College Football Recruiting 2013: Ranking Top Undecided WRs in the Country
The wide-receiver position has quickly become one of the most important positions on the football field no matter what level of play.
The college game still has its old-school, smashmouth-style teams, but the rise of the spread offense has changed a lot of things and opened the door for talented receivers to truly dominate games.
Thus, the recruiting battles for receivers have reached an all-time high, and one player alone can make a huge difference in a team's overall haul.
This year's class doesn't have a Dorial Beckham-Green, but no class typically does. This group has a number of dynamic playmakers with a mix of size, speed and great overall potential, and here is a look at the best available.
1. Robert Foster, Central Valley High School (Monaca, Pa.)
A Scout.com 5-star, Foster is a game-breaking talent who can score anytime he touches the football.
Standing 6'3", 180 pounds, the Pennsylvania receiver still has room to grow and develop without losing any of his speed and quickness.
He's a better athlete than football player right now, but the sky is the limit for him if he takes to coaching and film study at the next level.
Foster has no shortage of offers, with the likes of Alabama, Florida, Florida State, Ohio State, Notre Dame, Oregon, Tennessee and USC on his tail.
2. Ricky Seals-Jones, Sealy High School (Sealy, Texas)
A recent Texas decommit who has a rumored desire to play both football and basketball in college, RSJ is one of the most intriguing specimens in the entire class.
The Texas native carries an ESPN 5-star rating at wide receiver despite playing quarterback for his high-school team.
There are no facts to why he bailed on the Longhorns, but if it does have to do with playing both football and basketball, William Wilkerson of ESPN claims LSU, Baylor and possibly even Texas A&M would allow him to play both.
At 6'5", 220 pounds, RSJ has the potential to dominate opponents on every play. If he does choose to play basketball, it will ultimately hurt his football career.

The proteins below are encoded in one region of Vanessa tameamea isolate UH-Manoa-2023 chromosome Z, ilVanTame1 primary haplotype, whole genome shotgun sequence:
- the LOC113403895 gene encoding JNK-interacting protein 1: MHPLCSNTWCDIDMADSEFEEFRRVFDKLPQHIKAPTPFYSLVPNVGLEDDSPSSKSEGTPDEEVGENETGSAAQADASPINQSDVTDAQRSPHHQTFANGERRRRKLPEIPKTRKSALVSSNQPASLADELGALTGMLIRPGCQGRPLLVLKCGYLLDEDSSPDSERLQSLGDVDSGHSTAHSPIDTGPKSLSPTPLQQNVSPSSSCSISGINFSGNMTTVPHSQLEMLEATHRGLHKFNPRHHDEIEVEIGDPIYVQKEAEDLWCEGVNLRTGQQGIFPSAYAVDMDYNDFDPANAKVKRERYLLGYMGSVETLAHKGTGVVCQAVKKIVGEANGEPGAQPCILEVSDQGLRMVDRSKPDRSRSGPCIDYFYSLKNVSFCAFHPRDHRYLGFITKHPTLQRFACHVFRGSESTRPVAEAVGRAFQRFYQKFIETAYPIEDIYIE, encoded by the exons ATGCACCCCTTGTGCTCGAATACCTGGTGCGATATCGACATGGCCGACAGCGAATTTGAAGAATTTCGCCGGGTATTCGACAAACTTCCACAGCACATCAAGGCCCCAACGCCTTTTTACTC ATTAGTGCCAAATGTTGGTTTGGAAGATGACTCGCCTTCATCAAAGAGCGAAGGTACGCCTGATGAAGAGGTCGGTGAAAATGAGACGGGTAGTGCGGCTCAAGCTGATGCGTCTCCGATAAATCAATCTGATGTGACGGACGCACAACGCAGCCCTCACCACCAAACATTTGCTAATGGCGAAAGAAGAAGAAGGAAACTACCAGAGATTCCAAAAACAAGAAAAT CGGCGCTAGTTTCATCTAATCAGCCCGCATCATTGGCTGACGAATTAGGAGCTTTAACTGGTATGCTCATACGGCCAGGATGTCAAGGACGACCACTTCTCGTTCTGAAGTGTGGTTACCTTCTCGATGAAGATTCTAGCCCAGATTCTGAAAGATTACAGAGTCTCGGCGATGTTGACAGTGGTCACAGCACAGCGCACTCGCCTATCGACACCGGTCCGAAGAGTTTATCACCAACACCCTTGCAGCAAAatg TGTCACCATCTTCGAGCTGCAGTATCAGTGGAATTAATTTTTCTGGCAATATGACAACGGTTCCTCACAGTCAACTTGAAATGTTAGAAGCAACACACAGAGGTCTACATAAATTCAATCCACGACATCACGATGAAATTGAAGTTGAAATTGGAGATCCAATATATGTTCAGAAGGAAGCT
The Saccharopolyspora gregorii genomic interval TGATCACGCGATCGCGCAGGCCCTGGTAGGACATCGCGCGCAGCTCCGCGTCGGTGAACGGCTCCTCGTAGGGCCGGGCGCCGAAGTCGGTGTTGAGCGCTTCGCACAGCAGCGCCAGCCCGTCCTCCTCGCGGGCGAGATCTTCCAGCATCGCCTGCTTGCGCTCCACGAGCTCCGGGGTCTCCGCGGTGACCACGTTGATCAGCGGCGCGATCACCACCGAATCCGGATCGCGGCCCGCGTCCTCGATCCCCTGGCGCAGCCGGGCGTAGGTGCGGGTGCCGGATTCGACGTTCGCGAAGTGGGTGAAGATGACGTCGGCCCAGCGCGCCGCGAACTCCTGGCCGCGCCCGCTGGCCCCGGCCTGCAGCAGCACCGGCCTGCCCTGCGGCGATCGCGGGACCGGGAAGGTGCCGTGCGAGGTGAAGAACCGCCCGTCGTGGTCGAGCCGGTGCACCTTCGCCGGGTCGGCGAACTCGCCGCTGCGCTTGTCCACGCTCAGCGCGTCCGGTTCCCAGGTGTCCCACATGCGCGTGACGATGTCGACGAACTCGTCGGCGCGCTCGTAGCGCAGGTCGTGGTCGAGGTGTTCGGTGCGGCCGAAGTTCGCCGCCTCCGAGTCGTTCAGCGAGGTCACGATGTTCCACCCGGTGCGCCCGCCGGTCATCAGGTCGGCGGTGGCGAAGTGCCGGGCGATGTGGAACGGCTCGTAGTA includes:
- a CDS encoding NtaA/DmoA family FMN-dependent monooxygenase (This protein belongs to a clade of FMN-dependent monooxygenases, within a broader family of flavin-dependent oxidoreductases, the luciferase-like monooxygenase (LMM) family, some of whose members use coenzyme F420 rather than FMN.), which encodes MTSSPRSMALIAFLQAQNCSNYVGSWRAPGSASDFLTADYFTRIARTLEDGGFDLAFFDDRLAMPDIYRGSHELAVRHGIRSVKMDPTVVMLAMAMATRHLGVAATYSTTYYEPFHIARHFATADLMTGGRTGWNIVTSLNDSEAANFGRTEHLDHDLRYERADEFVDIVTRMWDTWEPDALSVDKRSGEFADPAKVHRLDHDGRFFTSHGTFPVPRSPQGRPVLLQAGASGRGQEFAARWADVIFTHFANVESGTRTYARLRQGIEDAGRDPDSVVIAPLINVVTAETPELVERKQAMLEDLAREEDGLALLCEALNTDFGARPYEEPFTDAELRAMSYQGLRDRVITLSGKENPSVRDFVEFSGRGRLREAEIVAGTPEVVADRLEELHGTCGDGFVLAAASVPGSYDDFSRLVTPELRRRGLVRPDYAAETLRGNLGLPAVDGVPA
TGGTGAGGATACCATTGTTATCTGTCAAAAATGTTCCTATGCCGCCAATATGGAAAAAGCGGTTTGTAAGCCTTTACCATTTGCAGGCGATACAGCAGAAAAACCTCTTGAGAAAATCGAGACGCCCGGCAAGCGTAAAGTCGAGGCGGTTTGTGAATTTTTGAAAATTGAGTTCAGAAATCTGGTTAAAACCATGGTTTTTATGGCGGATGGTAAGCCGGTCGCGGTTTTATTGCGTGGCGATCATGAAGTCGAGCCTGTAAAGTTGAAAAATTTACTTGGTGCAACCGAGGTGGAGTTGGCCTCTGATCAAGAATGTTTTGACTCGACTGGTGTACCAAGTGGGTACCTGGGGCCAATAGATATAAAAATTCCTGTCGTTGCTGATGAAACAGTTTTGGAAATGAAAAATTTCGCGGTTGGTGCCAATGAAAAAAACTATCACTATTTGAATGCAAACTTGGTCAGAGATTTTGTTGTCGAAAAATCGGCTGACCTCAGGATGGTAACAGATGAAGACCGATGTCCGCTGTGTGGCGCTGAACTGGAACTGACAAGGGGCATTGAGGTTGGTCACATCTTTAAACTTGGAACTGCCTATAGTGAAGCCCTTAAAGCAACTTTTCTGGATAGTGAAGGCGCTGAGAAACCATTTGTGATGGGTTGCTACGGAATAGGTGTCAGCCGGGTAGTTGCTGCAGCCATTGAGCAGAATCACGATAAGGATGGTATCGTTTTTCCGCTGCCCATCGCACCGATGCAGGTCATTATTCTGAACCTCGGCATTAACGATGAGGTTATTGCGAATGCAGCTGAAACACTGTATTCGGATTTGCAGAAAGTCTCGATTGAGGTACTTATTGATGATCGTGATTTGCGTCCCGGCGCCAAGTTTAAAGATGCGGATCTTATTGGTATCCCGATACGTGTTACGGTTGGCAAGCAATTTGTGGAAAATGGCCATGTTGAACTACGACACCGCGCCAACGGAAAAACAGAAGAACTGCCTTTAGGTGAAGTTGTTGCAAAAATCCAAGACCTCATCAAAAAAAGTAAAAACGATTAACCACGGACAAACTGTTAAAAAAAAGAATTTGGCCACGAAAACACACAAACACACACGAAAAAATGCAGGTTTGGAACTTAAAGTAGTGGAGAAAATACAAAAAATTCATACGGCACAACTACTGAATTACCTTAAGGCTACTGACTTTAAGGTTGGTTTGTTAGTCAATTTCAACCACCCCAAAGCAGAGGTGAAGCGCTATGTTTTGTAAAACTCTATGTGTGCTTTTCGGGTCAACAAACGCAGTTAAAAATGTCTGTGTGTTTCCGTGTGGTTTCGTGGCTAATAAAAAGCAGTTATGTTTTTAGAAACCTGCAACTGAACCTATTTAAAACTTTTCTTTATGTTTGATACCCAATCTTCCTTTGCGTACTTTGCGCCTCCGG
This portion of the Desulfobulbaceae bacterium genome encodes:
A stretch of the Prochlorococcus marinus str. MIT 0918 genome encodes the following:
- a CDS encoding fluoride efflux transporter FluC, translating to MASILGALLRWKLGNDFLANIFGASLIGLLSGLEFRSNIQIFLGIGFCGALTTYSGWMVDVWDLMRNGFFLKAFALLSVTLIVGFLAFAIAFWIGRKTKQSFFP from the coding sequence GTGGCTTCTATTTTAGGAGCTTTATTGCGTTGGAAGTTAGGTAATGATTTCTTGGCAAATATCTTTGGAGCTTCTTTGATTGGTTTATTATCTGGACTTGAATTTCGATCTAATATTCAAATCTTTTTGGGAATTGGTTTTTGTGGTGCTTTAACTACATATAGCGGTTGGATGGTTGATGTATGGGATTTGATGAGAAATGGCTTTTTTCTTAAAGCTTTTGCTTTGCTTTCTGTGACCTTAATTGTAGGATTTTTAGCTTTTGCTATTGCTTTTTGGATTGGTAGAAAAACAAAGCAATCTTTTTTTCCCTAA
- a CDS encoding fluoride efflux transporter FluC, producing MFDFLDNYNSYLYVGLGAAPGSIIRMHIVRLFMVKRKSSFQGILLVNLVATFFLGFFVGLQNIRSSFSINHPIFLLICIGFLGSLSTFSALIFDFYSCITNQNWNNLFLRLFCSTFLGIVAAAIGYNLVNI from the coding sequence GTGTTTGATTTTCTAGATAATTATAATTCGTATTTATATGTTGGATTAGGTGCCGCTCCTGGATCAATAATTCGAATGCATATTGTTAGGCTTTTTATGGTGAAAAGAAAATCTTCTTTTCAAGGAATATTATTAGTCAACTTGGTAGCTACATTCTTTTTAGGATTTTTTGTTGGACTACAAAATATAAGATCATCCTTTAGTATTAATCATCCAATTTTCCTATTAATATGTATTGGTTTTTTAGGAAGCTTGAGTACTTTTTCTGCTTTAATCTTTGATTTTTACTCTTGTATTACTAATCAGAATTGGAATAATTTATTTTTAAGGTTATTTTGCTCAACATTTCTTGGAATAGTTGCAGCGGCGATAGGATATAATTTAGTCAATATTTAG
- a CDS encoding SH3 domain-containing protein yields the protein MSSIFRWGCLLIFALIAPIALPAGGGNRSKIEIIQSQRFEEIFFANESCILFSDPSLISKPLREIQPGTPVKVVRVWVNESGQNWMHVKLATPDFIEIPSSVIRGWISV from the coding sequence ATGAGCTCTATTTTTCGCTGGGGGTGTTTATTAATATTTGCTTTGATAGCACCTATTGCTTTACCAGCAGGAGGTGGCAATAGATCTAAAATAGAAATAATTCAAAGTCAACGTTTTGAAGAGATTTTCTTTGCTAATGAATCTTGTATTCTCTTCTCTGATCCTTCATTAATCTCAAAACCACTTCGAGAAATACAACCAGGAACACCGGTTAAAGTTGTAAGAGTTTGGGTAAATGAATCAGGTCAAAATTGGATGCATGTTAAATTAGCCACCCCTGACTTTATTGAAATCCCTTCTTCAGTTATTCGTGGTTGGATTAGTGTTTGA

3. Stacy Coley, Northeast High School (Oakland Park, Fla.)
Coley is a unanimous 4-star receiver across the board with solid height, good speed and great upside.
At 6'1", 175 pounds, the Floridian naturally looks the part of a receiver and plays like it. There isn't anything he cannot do, and he offers the potential to step on the field earlier than some of these other physical specimens.
He caught 33 balls for 556 yards and seven touchdowns as a junior and is still scratching the surface.
Coley is obviously popular in the state of Florida, with offers from the Gators, 'Noles and Bulls, and also has receiver-friendly programs like Tennessee, Texas Tech and UNC on his offer sheet.
4. Laquon Treadwell, Crete-Monee High School (Crete, Ill.)
This Illinois native offers a great size-to-speed ratio. At 6'3", 195 pounds, Treadwell plays with explosion, quickness, agility and straight-line speed to help make plays before, during and after the catch.
A unanimous 4-star receiver, Treadwell has attracted the interest of schools like Alabama and USC, but he is believed to be favoring the Midwestern schools such as Illinois, Notre Dame, Michigan, Michigan State and Ohio State, as well as Oklahoma and Oklahoma State.
He'll pose a huge matchup problem for defenders if he continues to develop and still play at the speed he does now.
5. James Quick, Trinity High School (Louisville, Ky.)
The aptly named Quick is an exciting player just waiting to explode. His size-to-speed ratio isn't on the level of Treadwell's, but at 6'1", 180 pounds, he's extremely quick and still big enough to make plays after the catch with defenders draped on him.
Scout.com rates him as one of their four 5-star receivers.
He was extremely productive as a junior, catching 82 balls for 1,434 yards and 21 touchdowns.
Quick is also a threat to beat teams in the return game, making his added value as a player appealing to any program.
He has offers from a number of major programs, but his three top schools are Louisville, Ohio State and Oregon.
Lead image courtesy of timesonline.com.
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